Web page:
As seen, SpaceX brings the first all-commercial crew to the space station

SpaceX and Houston-based company Axiom Space are preparing to make history by bringing four privates to the International Space Station on Friday. The mission is the first NASA-sanctioned, fully commercial flight to the International Space Station — an important step in a government push to encourage private sector development on the High Frontier.

The crew of four will be led by Mission Commander Michael López-Alegría, a former NASA astronaut and now vice president at Axiom Space. He will be joined on board by three entrepreneur-philanthropists: American Larry Connor, Canadian Mark Pathy and Israeli Eytan Stibbe. They are ready to take off from Pad 39A at Kennedy Space Center in Florida at 11:17 a.m. EDT on Friday.


Here’s how to watch the launch of SpaceX

  • What: SpaceX is sending the first all-commercial crew to the International Space Station
  • Date: Friday April 8, 2022
  • Time: Scheduled for 11:17 a.m. EDT
  • Location: The Kennedy Space Center, Fla
  • Online stream: Live on CBS News in the video player above and on your mobile or streaming device

“Weather is 90% favorable for launch,” SpaceX tweeted Friday morning.

The Axiom 1 mission, or Ax-1 for short, marks the sixth manned launch of a SpaceX Crew Dragon capsule. It is the second fully commercial flight into orbit – after the privately funded one Inspiration4 mission last September – and the first purely commercial visit to the International Space Station.

“This really looks like a NASA government mission from the outside. The difference is that it is a private company and they are private customers. And this is a real game changer in human spaceflight,” López-Alegría told CBS News senior national correspondent Mark Straßmann.

Over the past two decades, 11 private astronauts, or “space tourists,” have visited the space station under commercial agreements with the Russian Space Agency, but they have all been accompanied by professional cosmonauts. The Ax-1 crew is the first purely commercial, non-governmental flight to the station and the first to be sanctioned by NASA.

The opening of the space station to commercial use is part of a push by NASA to facilitate private sector operations in low Earth orbit and the development of commercially operated research stations after ISS is retired in the period 2030.

To date, Axiom Space has booked four private astronaut missions through SpaceX and is developing modules to attach to the station for commercial use. Before the lab retires, a solar power and cooling system will be added to allow the Axiom modules to be separated to fly on their own as an independent outpost.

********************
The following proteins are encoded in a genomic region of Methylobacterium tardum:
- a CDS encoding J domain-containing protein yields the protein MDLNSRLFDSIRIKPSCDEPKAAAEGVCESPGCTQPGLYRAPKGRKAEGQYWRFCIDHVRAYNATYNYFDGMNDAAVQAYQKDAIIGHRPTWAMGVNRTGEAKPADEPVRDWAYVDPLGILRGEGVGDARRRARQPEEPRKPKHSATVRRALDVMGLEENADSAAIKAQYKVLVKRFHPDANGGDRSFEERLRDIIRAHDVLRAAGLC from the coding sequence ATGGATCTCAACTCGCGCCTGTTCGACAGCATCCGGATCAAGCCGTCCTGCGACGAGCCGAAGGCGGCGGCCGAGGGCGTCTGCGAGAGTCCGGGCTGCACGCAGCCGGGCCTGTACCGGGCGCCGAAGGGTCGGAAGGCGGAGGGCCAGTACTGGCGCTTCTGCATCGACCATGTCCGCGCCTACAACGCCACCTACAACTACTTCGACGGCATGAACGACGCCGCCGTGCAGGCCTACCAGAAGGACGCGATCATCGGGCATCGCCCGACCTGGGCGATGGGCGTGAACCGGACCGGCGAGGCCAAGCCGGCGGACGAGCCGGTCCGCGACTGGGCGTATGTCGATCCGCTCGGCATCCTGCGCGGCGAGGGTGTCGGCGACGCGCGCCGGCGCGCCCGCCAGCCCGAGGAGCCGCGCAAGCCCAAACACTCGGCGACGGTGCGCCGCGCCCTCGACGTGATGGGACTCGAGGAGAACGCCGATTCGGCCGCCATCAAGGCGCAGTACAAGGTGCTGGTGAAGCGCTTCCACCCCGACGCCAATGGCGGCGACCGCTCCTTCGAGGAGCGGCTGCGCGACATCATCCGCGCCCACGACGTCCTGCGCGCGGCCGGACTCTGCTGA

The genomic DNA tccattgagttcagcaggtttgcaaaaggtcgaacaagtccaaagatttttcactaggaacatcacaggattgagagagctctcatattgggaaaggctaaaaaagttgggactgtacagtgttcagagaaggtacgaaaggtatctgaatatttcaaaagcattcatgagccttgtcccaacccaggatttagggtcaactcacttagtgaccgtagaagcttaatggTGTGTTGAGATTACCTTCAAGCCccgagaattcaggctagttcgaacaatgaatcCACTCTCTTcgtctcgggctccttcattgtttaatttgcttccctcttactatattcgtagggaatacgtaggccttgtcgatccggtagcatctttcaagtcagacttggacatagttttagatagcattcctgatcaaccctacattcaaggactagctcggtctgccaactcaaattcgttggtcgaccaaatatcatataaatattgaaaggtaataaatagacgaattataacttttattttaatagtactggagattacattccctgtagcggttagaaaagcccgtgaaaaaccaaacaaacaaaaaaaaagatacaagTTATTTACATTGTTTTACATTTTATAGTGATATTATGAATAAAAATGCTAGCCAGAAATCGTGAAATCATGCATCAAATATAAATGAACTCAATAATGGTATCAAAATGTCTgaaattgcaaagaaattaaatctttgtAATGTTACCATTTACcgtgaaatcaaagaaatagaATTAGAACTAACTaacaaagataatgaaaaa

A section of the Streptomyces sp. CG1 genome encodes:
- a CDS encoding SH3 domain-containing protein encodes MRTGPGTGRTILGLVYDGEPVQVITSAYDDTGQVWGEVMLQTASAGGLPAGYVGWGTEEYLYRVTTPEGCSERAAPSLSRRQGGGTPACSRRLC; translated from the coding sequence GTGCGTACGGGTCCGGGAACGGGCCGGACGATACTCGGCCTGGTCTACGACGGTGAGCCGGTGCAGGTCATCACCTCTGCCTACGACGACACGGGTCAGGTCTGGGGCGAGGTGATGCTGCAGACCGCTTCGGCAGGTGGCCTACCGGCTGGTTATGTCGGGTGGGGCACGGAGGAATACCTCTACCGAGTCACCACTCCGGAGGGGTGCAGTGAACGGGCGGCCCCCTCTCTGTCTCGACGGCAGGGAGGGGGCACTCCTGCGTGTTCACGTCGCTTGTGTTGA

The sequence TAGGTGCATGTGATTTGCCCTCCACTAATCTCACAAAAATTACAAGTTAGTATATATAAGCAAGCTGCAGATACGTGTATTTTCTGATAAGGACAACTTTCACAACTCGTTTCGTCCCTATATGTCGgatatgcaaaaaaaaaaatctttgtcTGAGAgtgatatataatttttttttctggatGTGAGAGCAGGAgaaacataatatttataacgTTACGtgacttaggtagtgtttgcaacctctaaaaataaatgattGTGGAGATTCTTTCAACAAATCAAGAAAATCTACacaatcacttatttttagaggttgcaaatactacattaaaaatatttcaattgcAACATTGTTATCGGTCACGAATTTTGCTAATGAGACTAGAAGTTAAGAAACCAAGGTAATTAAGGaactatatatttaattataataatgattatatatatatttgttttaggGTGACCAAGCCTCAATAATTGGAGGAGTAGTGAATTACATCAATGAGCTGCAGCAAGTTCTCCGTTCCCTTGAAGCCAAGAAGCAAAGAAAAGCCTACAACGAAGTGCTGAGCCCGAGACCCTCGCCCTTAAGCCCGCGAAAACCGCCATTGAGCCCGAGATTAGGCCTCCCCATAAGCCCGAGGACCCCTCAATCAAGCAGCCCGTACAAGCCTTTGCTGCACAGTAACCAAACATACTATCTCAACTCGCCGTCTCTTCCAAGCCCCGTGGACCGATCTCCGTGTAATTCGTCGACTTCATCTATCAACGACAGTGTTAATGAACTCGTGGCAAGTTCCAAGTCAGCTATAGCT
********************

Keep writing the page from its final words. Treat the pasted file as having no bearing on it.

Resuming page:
“This is a historic mission for two reasons,” said Axiom CEO Mike Suffredini, a former NASA space station program manager. “This is the first fully private mission to the International Space Station. In addition, Axiom Space was formed to build a commercial space station, the first module will launch in just over two years.

“But this is our very first mission of probably hundreds of missions to come over the next few decades as we build the Axiom space station and provide many decades of low-Earth orbit services.”

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The Axiom-1 crew during training at SpaceX headquarters in Hawthorne, California (left to right): Larry Connor, Mission Commander Michael López-Alegría, Mark Pathy and Eytan Stibbe.

axiom space


Assuming a timely launch, the capsule will make an automated 20-hour rendezvous and approach to the space station for docking at the spaceside port of the forward Harmony module around 7:45 a.m. Saturday.

The Axiom-1 crew plans to spend just over a week aboard the laboratory complex to conduct a variety of commercially sponsored biomedical experiments, technology demonstrations, and missions before undocking in a splashdown in the Atlantic or Gulf and returning to Earth from Mexico , depending on the weather.

Meet the crew

Michael Lopez-Alegria is a veteran of four spaceflights, including one long-term stay on the station, and spent a total of 257 days off-planet before resigning from NASA in 2012. He received refresher training for the Ax-1 mission and serves as a mentor to his rookie crew members.

Larry Connor, a veteran private pilot, is a “non-profit activist investor” and founder of the Connor Group, a real estate investment firm with $3.5 billion under management. He is an aerobatic pilot, off-road racer and mountaineer.

Markus Pathy is an investor/philanthropist, chairman and CEO of a Montreal-based investment and finance firm.

Eytan Stibbe flew F-16 jets in the Israel Air Force, later served in the reserves and built a successful business career. While on active duty, he served under Ilan Ramon, who later became the first Israeli in space but lost his life in the 2003 Columbia Shuttle disaster.

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